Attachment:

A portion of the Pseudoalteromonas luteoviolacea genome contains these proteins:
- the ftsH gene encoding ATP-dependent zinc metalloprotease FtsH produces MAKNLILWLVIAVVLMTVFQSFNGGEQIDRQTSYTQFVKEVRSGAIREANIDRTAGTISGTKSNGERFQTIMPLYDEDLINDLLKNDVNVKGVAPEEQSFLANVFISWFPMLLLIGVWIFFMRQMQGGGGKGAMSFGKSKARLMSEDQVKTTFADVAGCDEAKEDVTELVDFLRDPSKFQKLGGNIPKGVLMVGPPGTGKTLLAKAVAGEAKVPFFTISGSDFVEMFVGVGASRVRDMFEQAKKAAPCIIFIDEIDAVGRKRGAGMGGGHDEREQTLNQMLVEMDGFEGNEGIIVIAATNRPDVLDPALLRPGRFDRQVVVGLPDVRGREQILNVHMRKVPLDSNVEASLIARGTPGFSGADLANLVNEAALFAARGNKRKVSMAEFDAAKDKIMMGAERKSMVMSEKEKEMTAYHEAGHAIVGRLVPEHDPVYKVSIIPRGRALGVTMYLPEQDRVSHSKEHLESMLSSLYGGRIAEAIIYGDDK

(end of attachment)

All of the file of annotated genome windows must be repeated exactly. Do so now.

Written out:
A portion of the Pseudoalteromonas luteoviolacea genome contains these proteins:
- the ftsH gene encoding ATP-dependent zinc metalloprotease FtsH produces MAKNLILWLVIAVVLMTVFQSFNGGEQIDRQTSYTQFVKEVRSGAIREANIDRTAGTISGTKSNGERFQTIMPLYDEDLINDLLKNDVNVKGVAPEEQSFLANVFISWFPMLLLIGVWIFFMRQMQGGGGKGAMSFGKSKARLMSEDQVKTTFADVAGCDEAKEDVTELVDFLRDPSKFQKLGGNIPKGVLMVGPPGTGKTLLAKAVAGEAKVPFFTISGSDFVEMFVGVGASRVRDMFEQAKKAAPCIIFIDEIDAVGRKRGAGMGGGHDEREQTLNQMLVEMDGFEGNEGIIVIAATNRPDVLDPALLRPGRFDRQVVVGLPDVRGREQILNVHMRKVPLDSNVEASLIARGTPGFSGADLANLVNEAALFAARGNKRKVSMAEFDAAKDKIMMGAERKSMVMSEKEKEMTAYHEAGHAIVGRLVPEHDPVYKVSIIPRGRALGVTMYLPEQDRVSHSKEHLESMLSSLYGGRIAEAIIYGDDK